Sustainable Farming Is a Longtime Commitment of U.S. Dairy Farmers

  • Article
  • 5 min read November 8, 2019

Every day, nearly 37,000 U.S. dairy farmers work with their cows and their land to produce some of the greenest nutrition the world knows: dairy.

Their goal is to help feed a growing global population that is expected to reach 9 billion by 2050 and do it in the most environmentally responsible way they can. This, however, is not a new priority for dairy farmers. It has been their legacy and remains a commitment to be passed on to the next generation. 

Frank Mitloehner, PhD, a professor and air quality extension specialist in the Department of Animal Science at the University of California-Davis, has studied the progress and successes of U.S. dairy and uses a point in time to show just how far the industry has come. He looks all the way back to 1944. 

The U.S. was home to 25 million dairy cows that year. Today, the herd size is around 9 million cows. But the dairy industry is doing much more with much less. Because of innovative practices related to cow comfort, improved feed and genetics, and modern barn design, dairy farmers are producing 60 percent more milk than when the herd was nearly three times as large. 

Efficiencies aside, what sticks out to Mitloehner more is that research conducted in 2007 found the dairy industry accomplished this with 65% less water, 90% less land, a 63% smaller carbon footprint and 76% less manure than in 1944. An update of this research revealed more good news for dairy. Producing a gallon of milk in 2017 involved 30% less water, 21% less land, a 19% smaller carbon footprint and 20% less manure than it did in 2007.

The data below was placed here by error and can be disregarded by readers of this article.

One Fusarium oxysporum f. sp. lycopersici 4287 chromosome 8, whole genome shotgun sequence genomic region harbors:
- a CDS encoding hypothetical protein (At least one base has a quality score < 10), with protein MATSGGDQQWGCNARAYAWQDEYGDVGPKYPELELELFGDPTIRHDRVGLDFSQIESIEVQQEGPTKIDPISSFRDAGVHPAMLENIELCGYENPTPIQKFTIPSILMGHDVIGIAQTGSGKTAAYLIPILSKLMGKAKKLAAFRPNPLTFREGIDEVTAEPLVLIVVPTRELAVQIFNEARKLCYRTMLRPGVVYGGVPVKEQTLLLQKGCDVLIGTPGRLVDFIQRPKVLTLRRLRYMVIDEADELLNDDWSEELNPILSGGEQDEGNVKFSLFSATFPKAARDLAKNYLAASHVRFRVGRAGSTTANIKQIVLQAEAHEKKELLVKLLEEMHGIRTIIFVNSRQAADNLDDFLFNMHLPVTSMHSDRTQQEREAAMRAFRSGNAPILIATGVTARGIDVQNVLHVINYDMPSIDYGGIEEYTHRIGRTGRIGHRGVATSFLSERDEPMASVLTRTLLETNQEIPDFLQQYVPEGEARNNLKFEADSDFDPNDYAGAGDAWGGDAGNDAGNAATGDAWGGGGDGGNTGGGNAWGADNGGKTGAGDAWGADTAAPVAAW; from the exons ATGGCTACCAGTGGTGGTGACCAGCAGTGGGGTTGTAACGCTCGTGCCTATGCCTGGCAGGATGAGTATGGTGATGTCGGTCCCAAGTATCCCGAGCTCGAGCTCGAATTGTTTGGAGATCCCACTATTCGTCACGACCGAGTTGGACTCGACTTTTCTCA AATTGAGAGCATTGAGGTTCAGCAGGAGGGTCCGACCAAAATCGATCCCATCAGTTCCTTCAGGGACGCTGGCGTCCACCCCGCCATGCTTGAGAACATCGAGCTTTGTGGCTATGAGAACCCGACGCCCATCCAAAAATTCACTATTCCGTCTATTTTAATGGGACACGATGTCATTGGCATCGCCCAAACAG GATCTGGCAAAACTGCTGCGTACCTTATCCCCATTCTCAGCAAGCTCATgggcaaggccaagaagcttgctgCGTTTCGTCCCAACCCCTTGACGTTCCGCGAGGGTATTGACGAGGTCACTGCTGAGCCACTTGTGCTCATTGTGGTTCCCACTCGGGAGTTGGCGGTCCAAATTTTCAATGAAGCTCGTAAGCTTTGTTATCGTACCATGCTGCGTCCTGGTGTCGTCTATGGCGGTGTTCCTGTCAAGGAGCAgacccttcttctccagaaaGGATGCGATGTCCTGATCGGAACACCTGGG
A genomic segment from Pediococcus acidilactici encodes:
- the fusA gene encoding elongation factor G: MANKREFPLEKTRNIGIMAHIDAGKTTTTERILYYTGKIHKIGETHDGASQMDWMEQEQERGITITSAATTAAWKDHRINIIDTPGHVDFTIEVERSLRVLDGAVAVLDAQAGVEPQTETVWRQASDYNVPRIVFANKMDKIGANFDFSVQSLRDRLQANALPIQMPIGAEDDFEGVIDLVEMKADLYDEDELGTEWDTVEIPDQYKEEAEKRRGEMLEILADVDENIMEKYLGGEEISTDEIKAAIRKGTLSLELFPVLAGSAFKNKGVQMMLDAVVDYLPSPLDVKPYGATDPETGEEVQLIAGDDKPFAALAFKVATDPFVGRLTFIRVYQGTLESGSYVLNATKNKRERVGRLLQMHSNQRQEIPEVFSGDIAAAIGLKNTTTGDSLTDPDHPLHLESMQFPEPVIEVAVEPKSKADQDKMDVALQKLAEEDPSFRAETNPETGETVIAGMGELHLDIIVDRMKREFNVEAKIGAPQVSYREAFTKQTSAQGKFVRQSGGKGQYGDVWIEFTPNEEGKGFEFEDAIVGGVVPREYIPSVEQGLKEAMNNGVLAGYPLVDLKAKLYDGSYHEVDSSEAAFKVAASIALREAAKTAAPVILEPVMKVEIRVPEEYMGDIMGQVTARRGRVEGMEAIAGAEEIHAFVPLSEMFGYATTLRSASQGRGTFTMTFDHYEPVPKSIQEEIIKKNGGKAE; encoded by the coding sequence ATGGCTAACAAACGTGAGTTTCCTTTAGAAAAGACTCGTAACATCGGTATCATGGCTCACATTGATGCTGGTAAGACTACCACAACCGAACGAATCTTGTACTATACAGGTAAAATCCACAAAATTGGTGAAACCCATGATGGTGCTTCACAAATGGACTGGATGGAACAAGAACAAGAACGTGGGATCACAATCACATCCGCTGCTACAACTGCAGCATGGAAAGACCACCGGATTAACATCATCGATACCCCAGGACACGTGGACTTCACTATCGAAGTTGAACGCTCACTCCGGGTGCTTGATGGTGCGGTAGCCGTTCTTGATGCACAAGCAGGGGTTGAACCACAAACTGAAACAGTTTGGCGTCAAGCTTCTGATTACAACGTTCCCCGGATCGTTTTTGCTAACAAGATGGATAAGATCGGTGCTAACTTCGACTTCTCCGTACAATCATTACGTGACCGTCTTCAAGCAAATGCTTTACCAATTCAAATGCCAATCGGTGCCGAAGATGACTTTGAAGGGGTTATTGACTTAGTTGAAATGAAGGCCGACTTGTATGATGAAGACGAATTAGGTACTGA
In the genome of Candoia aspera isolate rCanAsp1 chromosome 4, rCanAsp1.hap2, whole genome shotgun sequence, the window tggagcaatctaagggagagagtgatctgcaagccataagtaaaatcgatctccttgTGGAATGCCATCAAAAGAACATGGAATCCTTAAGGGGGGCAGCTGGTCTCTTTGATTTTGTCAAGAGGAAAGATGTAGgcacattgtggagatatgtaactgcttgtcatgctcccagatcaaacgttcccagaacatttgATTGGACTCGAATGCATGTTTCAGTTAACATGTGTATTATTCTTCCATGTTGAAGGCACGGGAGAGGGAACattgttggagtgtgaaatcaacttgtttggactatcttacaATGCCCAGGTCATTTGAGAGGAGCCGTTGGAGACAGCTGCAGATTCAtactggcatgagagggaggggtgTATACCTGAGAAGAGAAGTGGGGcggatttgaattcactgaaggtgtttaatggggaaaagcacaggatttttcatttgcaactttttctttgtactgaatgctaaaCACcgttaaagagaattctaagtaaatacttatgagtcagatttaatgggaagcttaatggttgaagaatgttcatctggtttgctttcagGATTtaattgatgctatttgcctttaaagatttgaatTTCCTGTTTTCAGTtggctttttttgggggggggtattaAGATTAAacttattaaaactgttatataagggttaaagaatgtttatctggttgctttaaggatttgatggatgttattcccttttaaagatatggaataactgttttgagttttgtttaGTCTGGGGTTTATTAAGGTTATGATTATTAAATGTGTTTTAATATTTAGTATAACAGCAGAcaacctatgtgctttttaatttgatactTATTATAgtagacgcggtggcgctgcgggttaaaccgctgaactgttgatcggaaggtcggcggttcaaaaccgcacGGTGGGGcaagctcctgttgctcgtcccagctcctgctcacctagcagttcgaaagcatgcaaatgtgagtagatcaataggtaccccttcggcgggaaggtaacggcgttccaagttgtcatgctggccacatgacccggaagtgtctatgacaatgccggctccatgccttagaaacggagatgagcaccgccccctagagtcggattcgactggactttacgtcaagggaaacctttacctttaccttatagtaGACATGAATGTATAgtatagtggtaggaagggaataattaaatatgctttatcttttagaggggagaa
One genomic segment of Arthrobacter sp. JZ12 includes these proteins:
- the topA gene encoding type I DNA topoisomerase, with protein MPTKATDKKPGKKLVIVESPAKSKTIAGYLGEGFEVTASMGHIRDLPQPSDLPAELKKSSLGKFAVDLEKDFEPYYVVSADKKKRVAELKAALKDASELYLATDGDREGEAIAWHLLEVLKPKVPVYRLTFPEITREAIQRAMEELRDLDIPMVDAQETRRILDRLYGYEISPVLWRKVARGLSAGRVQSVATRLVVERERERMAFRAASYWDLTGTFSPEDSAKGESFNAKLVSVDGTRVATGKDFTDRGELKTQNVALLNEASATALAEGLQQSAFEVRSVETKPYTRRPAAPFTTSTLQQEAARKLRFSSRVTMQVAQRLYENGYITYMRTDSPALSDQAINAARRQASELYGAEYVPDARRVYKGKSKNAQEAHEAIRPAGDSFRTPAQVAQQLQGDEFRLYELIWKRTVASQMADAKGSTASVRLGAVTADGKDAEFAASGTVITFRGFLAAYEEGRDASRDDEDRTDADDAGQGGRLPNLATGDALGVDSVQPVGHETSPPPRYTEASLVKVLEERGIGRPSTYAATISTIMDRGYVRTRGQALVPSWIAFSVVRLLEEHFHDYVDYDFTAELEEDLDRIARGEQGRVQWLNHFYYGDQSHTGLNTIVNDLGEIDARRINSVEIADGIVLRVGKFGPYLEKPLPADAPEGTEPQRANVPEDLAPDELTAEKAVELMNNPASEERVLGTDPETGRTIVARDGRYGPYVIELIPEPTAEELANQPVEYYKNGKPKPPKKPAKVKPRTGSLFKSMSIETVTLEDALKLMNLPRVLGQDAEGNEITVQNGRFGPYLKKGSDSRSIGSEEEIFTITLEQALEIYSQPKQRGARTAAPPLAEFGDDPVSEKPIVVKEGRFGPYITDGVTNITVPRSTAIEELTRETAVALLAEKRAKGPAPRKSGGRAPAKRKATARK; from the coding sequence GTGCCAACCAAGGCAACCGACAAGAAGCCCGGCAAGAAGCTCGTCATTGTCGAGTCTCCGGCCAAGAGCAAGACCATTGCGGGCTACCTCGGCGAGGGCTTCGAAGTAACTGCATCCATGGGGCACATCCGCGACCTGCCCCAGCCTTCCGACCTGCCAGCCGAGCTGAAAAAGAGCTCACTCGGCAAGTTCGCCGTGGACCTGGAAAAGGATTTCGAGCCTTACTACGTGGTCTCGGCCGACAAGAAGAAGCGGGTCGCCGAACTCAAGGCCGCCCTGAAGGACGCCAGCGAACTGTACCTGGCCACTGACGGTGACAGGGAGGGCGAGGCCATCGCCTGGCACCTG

“We have reduced the carbon footprint of a glass of milk by two-thirds over this period of time,” he said. “If you would have asked scientists 50 years ago, they would have told you there’s no way we can further improve efficiencies. Even 10 years ago, they would have told you the same thing. Guess what? They were all wrong. But one thing I can tell you is we will have further reductions of emissions and we will have further improvements in efficiencies. There’s no question about that.”

Further science shows how far the dairy industry as a whole has come. The industry completed a lifecycle assessment (LCA) of a gallon of milk in 2007 that established a grass-to-glass baseline. The research confirmed the industry contributes approximately 2% of total U.S. GHG emissions.

The LCA was groundbreaking and the first of its kind in terms of extensiveness and depth. It was the first agricultural LCA that included the whole value chain on a national level. The study also identified opportunities to further reduce GHG emissions and provide a benchmark for the industry to measure and report progress.

None of this comes as a surprise to U.S. dairy farmers. It’s long been said farmers are the original environmentalists as they make responsible use of their resources while protecting their land, not just for now but for future generations.

Optimistic Future